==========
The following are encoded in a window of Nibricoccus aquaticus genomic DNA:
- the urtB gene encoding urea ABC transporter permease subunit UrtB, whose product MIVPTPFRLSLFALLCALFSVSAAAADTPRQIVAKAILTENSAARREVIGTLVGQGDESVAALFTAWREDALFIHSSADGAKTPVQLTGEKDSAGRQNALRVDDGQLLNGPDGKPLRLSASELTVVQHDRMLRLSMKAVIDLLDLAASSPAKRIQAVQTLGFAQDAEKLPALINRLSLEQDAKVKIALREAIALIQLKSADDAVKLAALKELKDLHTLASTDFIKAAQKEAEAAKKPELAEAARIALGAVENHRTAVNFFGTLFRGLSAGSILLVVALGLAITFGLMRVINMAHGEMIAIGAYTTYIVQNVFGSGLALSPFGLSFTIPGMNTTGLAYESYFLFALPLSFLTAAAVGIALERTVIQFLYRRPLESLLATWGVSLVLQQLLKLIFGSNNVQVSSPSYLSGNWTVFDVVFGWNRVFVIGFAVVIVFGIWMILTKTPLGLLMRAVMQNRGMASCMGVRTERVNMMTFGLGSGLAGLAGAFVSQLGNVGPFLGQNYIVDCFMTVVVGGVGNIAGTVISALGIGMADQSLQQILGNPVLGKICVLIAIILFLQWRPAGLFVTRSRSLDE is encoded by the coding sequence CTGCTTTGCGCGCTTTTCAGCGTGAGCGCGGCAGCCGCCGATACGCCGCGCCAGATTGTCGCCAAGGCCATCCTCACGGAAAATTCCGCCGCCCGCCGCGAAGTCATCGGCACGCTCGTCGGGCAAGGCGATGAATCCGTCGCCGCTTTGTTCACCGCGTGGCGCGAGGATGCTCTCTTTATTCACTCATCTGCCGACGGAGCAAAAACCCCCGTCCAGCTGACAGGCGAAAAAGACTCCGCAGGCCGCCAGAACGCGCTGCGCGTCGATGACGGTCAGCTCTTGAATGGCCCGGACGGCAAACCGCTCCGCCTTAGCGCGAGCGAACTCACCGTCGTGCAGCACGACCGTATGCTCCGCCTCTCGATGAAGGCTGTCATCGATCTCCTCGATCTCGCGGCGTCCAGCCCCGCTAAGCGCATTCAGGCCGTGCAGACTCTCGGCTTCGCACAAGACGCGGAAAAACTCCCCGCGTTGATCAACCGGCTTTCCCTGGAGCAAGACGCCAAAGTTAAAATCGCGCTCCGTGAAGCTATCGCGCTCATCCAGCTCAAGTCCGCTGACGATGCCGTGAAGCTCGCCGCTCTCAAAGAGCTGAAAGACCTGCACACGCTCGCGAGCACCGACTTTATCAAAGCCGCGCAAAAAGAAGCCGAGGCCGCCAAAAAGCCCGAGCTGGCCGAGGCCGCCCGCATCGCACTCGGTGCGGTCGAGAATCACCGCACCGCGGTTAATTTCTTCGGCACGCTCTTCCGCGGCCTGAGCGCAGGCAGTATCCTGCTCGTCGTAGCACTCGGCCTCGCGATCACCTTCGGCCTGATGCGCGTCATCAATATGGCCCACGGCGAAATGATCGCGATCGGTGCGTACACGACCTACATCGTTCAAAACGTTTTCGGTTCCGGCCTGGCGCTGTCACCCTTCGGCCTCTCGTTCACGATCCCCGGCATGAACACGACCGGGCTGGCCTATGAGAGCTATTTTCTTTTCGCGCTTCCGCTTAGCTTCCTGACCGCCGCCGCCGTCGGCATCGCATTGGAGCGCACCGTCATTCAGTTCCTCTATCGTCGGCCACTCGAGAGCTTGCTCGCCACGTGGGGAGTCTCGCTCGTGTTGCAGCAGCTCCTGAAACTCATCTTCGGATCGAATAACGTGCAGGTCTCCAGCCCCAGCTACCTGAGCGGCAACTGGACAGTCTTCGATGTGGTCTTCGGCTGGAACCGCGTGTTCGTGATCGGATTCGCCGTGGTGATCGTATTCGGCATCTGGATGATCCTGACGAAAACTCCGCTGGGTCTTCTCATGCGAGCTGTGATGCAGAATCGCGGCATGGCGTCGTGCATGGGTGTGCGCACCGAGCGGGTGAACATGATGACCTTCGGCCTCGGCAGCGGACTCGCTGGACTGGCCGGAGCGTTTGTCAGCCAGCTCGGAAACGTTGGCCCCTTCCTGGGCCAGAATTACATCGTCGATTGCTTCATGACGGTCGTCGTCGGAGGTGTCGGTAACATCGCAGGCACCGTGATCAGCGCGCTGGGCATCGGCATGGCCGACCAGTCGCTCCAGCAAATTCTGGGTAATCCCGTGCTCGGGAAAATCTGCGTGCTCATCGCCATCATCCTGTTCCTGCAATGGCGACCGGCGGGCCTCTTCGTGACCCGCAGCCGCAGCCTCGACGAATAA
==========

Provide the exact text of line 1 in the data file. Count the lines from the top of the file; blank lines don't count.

The following are encoded in a window of Nibricoccus aquaticus genomic DNA: